April 16, 2009

Edison’s Winter Estate Pt. 2

When I tour any home, I am pretty much out of my mind to spy the kitchen and pantry. Turn of the century homes have similar characteristics that teach us a lot about the way many families lived. I notice that most kitchens are separate from the main living area and often connected to the dining room. For wealthier families who had cooks and housekeepers, it was a way to keep the living spaces separate from the workspaces. Edison’s winter home was designed this way.

Below is a picture of Edison’s dining room. Notice the lighting fixtures shown in both rooms. They are individually styled brass electroliers which were patented and manufactured exclusively for the Edison Company. The pictures don’t do them justice…they are BEAUTIES.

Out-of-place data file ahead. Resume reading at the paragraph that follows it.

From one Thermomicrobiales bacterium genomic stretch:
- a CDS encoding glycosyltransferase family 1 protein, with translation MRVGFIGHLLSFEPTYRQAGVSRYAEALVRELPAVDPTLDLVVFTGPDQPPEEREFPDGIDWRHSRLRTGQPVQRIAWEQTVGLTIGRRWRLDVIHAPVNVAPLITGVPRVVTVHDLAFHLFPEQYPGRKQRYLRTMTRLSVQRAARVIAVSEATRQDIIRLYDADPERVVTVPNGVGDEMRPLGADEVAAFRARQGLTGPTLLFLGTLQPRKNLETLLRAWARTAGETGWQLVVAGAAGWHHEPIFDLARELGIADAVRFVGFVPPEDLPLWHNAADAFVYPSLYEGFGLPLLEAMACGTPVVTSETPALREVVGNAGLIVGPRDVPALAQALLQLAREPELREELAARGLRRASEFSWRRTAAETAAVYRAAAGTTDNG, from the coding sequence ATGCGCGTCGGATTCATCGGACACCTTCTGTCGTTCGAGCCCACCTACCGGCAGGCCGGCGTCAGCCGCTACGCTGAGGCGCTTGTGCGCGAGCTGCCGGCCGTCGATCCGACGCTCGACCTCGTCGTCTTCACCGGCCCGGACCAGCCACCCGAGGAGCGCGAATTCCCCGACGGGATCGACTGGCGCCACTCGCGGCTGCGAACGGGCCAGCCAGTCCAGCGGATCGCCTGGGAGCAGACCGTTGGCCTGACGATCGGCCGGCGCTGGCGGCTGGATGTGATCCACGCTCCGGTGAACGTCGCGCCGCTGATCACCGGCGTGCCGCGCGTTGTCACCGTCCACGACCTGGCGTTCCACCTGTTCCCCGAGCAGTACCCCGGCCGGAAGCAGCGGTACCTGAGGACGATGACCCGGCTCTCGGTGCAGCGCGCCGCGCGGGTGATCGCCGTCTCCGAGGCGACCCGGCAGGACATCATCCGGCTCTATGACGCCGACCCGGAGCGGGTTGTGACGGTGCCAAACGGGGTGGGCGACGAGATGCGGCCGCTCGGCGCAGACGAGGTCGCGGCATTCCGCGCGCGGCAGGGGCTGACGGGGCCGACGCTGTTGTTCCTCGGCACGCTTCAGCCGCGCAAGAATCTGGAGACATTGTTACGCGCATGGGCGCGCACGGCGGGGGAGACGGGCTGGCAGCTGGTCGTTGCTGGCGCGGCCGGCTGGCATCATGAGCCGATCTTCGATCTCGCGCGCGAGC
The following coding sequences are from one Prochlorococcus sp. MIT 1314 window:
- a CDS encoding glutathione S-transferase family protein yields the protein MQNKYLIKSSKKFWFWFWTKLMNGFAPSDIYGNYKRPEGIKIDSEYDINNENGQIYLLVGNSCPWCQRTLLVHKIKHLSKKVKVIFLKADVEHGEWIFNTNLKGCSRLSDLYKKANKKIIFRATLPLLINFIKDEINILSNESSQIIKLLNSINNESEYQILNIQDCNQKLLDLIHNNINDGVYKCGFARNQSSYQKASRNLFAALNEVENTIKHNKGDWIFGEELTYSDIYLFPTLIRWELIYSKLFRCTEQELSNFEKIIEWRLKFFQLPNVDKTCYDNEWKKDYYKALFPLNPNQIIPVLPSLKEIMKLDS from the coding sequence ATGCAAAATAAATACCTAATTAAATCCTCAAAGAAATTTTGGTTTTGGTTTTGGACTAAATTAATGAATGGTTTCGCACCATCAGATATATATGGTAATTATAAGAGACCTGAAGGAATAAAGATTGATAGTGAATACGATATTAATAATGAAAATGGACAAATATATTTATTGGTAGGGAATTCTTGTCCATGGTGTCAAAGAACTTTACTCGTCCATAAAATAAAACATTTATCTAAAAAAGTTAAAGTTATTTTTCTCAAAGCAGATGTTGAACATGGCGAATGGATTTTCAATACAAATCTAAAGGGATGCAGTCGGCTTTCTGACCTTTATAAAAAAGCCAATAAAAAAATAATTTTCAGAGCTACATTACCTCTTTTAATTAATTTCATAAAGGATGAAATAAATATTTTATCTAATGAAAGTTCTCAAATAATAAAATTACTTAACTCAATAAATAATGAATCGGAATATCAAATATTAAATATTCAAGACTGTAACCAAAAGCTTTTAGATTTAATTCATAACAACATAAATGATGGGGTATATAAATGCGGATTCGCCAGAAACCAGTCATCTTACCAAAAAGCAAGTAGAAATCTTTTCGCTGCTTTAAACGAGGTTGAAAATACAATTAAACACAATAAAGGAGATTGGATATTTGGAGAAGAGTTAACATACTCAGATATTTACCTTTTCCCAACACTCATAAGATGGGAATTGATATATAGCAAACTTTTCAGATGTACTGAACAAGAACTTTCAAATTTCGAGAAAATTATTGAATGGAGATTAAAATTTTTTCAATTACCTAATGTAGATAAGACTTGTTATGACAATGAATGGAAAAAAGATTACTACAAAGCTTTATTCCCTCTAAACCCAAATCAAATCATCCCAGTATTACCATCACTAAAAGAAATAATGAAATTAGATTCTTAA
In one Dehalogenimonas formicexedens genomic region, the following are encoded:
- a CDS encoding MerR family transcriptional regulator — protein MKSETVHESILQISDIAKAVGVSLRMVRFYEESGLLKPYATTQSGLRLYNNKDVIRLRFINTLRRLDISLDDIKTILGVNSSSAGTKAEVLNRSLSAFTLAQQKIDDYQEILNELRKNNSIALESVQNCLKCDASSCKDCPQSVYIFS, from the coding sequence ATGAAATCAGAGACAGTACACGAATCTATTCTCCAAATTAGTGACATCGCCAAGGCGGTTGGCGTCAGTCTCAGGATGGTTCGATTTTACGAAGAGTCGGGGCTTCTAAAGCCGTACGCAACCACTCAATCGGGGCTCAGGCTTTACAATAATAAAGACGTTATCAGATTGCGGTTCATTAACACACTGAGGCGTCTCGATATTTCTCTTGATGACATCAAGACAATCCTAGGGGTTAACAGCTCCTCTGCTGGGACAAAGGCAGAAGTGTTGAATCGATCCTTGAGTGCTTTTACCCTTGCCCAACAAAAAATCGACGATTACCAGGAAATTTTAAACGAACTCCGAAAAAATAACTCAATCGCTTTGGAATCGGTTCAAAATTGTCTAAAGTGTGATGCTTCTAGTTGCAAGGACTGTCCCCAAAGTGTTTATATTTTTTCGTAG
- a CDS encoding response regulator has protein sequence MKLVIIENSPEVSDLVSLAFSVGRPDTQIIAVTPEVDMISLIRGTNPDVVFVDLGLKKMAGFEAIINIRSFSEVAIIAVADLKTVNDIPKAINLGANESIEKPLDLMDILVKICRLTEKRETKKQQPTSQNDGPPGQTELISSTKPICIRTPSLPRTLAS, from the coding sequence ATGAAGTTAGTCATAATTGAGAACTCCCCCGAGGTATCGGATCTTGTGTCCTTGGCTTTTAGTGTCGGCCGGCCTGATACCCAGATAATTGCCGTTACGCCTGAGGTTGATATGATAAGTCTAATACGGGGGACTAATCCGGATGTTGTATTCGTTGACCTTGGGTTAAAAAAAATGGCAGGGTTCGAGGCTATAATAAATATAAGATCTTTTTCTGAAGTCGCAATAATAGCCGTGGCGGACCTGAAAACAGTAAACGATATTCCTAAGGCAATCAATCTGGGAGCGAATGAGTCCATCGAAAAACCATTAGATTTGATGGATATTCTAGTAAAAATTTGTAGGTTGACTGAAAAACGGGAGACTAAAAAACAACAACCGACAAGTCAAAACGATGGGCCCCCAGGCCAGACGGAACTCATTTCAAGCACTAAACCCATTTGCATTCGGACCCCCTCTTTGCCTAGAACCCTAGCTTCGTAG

dining-room1
Simple decorating is used adding lovely mahogany antiques (shipped by boat) and a crisp white paint on the walls. It is beautiful yet neutral considering the views of beautiful outdoor gardens and porches.
edison-dining-room
A swinging door off the dining room opened to a three room kitchen. The first room housed a sink as well as some storage. I imagine all dishes were washed here…closer to the butlers pantry and out of the way of cooking. The second room was a butlers pantry and the third room housed the stove and icebox. I can imagine this space worked well for multiple staff members working in the space.

kitchen1

kitchen2

kitchen3

Even though the Edison winter home is simple and certainly not oversized, I get a total sense that it served the needs of the family who lived there. My favorite design mantras comes from this philosophy…“Design your home/living space for how you live” and “don’t have a lot of unused space in your home”.

To read Part 1 of Edison’s Winter Estate click HERE.

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Comments (2)

tiffany said:

What a fun tour! It is fascinating to see how people lived in a different time.


Desiree said:

I love this home and have been by it many times, but never inside……Thank you for sharing!!!


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